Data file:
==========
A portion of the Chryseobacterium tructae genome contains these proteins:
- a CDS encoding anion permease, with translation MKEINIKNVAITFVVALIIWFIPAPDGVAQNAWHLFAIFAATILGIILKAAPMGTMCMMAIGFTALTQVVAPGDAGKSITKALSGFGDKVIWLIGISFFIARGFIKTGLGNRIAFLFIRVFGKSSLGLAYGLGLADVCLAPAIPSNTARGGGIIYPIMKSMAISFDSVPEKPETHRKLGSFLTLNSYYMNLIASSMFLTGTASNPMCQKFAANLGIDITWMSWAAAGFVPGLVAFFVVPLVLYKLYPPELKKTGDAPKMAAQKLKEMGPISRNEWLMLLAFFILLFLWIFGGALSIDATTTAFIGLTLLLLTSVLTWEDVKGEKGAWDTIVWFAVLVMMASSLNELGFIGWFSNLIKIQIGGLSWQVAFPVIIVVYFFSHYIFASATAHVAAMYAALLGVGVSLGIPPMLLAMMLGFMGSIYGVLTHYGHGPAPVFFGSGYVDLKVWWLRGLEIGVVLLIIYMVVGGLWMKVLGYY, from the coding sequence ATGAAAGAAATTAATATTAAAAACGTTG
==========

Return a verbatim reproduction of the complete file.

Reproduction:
A portion of the Chryseobacterium tructae genome contains these proteins:
- a CDS encoding anion permease, with translation MKEINIKNVAITFVVALIIWFIPAPDGVAQNAWHLFAIFAATILGIILKAAPMGTMCMMAIGFTALTQVVAPGDAGKSITKALSGFGDKVIWLIGISFFIARGFIKTGLGNRIAFLFIRVFGKSSLGLAYGLGLADVCLAPAIPSNTARGGGIIYPIMKSMAISFDSVPEKPETHRKLGSFLTLNSYYMNLIASSMFLTGTASNPMCQKFAANLGIDITWMSWAAAGFVPGLVAFFVVPLVLYKLYPPELKKTGDAPKMAAQKLKEMGPISRNEWLMLLAFFILLFLWIFGGALSIDATTTAFIGLTLLLLTSVLTWEDVKGEKGAWDTIVWFAVLVMMASSLNELGFIGWFSNLIKIQIGGLSWQVAFPVIIVVYFFSHYIFASATAHVAAMYAALLGVGVSLGIPPMLLAMMLGFMGSIYGVLTHYGHGPAPVFFGSGYVDLKVWWLRGLEIGVVLLIIYMVVGGLWMKVLGYY, from the coding sequence ATGAAAGAAATTAATATTAAAAACGTTG